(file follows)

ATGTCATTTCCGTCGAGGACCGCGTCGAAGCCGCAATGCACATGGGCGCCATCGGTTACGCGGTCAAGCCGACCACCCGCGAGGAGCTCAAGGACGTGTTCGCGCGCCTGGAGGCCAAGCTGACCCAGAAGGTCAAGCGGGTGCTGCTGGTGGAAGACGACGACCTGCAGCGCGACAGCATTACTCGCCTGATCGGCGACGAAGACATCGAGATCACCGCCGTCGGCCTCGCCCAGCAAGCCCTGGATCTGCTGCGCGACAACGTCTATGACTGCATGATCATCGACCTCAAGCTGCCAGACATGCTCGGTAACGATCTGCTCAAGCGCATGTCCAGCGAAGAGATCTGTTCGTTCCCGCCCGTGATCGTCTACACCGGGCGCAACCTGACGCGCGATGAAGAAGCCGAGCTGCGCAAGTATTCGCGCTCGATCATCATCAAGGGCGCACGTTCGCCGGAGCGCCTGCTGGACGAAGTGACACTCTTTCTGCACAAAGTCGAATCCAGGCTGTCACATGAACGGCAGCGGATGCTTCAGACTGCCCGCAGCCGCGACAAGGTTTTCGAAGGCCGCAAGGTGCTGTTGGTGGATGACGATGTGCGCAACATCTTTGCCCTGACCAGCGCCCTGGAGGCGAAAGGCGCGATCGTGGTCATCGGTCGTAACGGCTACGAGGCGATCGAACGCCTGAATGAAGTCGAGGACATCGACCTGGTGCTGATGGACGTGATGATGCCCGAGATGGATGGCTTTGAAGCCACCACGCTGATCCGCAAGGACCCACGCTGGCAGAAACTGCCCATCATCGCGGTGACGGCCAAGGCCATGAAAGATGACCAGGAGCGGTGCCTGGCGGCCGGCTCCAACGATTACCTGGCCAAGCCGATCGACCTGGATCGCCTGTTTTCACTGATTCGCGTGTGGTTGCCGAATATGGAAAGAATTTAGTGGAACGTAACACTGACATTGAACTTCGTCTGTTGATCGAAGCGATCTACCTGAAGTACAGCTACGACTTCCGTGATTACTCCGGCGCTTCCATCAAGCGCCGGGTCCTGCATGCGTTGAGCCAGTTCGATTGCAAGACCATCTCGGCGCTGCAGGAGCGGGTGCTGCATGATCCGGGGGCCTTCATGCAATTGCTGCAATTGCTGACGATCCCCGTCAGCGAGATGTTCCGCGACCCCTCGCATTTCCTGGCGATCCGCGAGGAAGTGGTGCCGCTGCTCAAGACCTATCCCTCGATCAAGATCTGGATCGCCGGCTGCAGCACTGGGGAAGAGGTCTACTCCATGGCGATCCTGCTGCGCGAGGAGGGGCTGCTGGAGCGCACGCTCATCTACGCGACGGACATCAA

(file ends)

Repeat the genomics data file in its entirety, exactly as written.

ATGTCATTTCCGTCGAGGACCGCGTCGAAGCCGCAATGCACATGGGCGCCATCGGTTACGCGGTCAAGCCGACCACCCGCGAGGAGCTCAAGGACGTGTTCGCGCGCCTGGAGGCCAAGCTGACCCAGAAGGTCAAGCGGGTGCTGCTGGTGGAAGACGACGACCTGCAGCGCGACAGCATTACTCGCCTGATCGGCGACGAAGACATCGAGATCACCGCCGTCGGCCTCGCCCAGCAAGCCCTGGATCTGCTGCGCGACAACGTCTATGACTGCATGATCATCGACCTCAAGCTGCCAGACATGCTCGGTAACGATCTGCTCAAGCGCATGTCCAGCGAAGAGATCTGTTCGTTCCCGCCCGTGATCGTCTACACCGGGCGCAACCTGACGCGCGATGAAGAAGCCGAGCTGCGCAAGTATTCGCGCTCGATCATCATCAAGGGCGCACGTTCGCCGGAGCGCCTGCTGGACGAAGTGACACTCTTTCTGCACAAAGTCGAATCCAGGCTGTCACATGAACGGCAGCGGATGCTTCAGACTGCCCGCAGCCGCGACAAGGTTTTCGAAGGCCGCAAGGTGCTGTTGGTGGATGACGATGTGCGCAACATCTTTGCCCTGACCAGCGCCCTGGAGGCGAAAGGCGCGATCGTGGTCATCGGTCGTAACGGCTACGAGGCGATCGAACGCCTGAATGAAGTCGAGGACATCGACCTGGTGCTGATGGACGTGATGATGCCCGAGATGGATGGCTTTGAAGCCACCACGCTGATCCGCAAGGACCCACGCTGGCAGAAACTGCCCATCATCGCGGTGACGGCCAAGGCCATGAAAGATGACCAGGAGCGGTGCCTGGCGGCCGGCTCCAACGATTACCTGGCCAAGCCGATCGACCTGGATCGCCTGTTTTCACTGATTCGCGTGTGGTTGCCGAATATGGAAAGAATTTAGTGGAACGTAACACTGACATTGAACTTCGTCTGTTGATCGAAGCGATCTACCTGAAGTACAGCTACGACTTCCGTGATTACTCCGGCGCTTCCATCAAGCGCCGGGTCCTGCATGCGTTGAGCCAGTTCGATTGCAAGACCATCTCGGCGCTGCAGGAGCGGGTGCTGCATGATCCGGGGGCCTTCATGCAATTGCTGCAATTGCTGACGATCCCCGTCAGCGAGATGTTCCGCGACCCCTCGCATTTCCTGGCGATCCGCGAGGAAGTGGTGCCGCTGCTCAAGACCTATCCCTCGATCAAGATCTGGATCGCCGGCTGCAGCACTGGGGAAGAGGTCTACTCCATGGCGATCCTGCTGCGCGAGGAGGGGCTGCTGGAGCGCACGCTCATCTACGCGACGGACATCAA